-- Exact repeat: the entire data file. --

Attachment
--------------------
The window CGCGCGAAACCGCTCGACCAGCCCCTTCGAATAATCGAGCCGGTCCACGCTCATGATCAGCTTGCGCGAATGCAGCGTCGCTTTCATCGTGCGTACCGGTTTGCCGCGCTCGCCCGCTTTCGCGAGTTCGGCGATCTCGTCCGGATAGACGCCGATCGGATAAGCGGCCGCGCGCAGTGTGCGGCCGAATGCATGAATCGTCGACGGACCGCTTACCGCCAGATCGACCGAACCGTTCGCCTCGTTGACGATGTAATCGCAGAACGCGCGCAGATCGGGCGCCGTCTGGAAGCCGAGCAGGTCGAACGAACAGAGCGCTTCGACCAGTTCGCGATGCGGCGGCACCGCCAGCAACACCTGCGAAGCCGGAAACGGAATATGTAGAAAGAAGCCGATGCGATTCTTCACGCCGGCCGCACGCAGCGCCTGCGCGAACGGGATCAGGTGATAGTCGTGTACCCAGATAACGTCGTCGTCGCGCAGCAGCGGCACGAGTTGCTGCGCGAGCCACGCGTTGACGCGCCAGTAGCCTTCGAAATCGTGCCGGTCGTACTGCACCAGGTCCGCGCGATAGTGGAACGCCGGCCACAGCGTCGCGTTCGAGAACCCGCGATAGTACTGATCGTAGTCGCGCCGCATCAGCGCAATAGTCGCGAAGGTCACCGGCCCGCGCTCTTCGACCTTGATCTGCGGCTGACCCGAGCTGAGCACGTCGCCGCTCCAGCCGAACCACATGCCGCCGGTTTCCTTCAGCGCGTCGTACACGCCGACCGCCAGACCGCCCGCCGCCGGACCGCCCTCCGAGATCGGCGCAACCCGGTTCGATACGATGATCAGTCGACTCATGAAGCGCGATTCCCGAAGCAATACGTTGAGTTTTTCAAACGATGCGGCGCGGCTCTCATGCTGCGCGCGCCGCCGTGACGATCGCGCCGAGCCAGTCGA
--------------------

The window CGCGCGAAACCGCTCGACCAGCCCCTTCGAATAATCGAGCCGGTCCACGCTCATGATCAGCTTGCGCGAATGCAGCGTCGCTTTCATCGTGCGTACCGGTTTGCCGCGCTCGCCCGCTTTCGCGAGTTCGGCGATCTCGTCCGGATAGACGCCGATCGGATAAGCGGCCGCGCGCAGTGTGCGGCCGAATGCATGAATCGTCGACGGACCGCTTACCGCCAGATCGACCGAACCGTTCGCCTCGTTGACGATGTAATCGCAGAACGCGCGCAGATCGGGCGCCGTCTGGAAGCCGAGCAGGTCGAACGAACAGAGCGCTTCGACCAGTTCGCGATGCGGCGGCACCGCCAGCAACACCTGCGAAGCCGGAAACGGAATATGTAGAAAGAAGCCGATGCGATTCTTCACGCCGGCCGCACGCAGCGCCTGCGCGAACGGGATCAGGTGATAGTCGTGTACCCAGATAACGTCGTCGTCGCGCAGCAGCGGCACGAGTTGCTGCGCGAGCCACGCGTTGACGCGCCAGTAGCCTTCGAAATCGTGCCGGTCGTACTGCACCAGGTCCGCGCGATAGTGGAACGCCGGCCACAGCGTCGCGTTCGAGAACCCGCGATAGTACTGATCGTAGTCGCGCCGCATCAGCGCAATAGTCGCGAAGGTCACCGGCCCGCGCTCTTCGACCTTGATCTGCGGCTGACCCGAGCTGAGCACGTCGCCGCTCCAGCCGAACCACATGCCGCCGGTTTCCTTCAGCGCGTCGTACACGCCGACCGCCAGACCGCCCGCCGCCGGACCGCCCTCCGAGATCGGCGCAACCCGGTTCGATACGATGATCAGTCGACTCATGAAGCGCGATTCCCGAAGCAATACGTTGAGTTTTTCAAACGATGCGGCGCGGCTCTCATGCTGCGCGCGCCGCCGTGACGATCGCGCCGAGCCAGTCGA